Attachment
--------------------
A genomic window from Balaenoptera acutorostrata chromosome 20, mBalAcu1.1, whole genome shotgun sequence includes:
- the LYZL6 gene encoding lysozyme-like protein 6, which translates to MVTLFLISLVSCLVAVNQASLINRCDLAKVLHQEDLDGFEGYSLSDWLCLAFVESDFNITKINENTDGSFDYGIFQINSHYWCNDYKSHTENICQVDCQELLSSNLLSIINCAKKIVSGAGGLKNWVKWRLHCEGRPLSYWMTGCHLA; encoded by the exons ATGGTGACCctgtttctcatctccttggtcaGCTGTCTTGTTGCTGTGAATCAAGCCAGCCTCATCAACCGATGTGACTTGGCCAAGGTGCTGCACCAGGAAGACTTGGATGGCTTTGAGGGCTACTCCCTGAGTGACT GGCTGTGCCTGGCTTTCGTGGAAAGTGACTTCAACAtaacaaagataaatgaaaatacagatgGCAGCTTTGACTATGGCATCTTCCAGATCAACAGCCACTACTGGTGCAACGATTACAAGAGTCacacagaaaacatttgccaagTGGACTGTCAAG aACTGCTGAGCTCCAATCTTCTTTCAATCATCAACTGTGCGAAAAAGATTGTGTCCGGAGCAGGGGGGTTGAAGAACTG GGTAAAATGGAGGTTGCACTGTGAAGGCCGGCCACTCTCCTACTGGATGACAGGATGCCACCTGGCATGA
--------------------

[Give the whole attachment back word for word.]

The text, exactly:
A genomic window from Balaenoptera acutorostrata chromosome 20, mBalAcu1.1, whole genome shotgun sequence includes:
- the LYZL6 gene encoding lysozyme-like protein 6, which translates to MVTLFLISLVSCLVAVNQASLINRCDLAKVLHQEDLDGFEGYSLSDWLCLAFVESDFNITKINENTDGSFDYGIFQINSHYWCNDYKSHTENICQVDCQELLSSNLLSIINCAKKIVSGAGGLKNWVKWRLHCEGRPLSYWMTGCHLA; encoded by the exons ATGGTGACCctgtttctcatctccttggtcaGCTGTCTTGTTGCTGTGAATCAAGCCAGCCTCATCAACCGATGTGACTTGGCCAAGGTGCTGCACCAGGAAGACTTGGATGGCTTTGAGGGCTACTCCCTGAGTGACT GGCTGTGCCTGGCTTTCGTGGAAAGTGACTTCAACAtaacaaagataaatgaaaatacagatgGCAGCTTTGACTATGGCATCTTCCAGATCAACAGCCACTACTGGTGCAACGATTACAAGAGTCacacagaaaacatttgccaagTGGACTGTCAAG aACTGCTGAGCTCCAATCTTCTTTCAATCATCAACTGTGCGAAAAAGATTGTGTCCGGAGCAGGGGGGTTGAAGAACTG GGTAAAATGGAGGTTGCACTGTGAAGGCCGGCCACTCTCCTACTGGATGACAGGATGCCACCTGGCATGA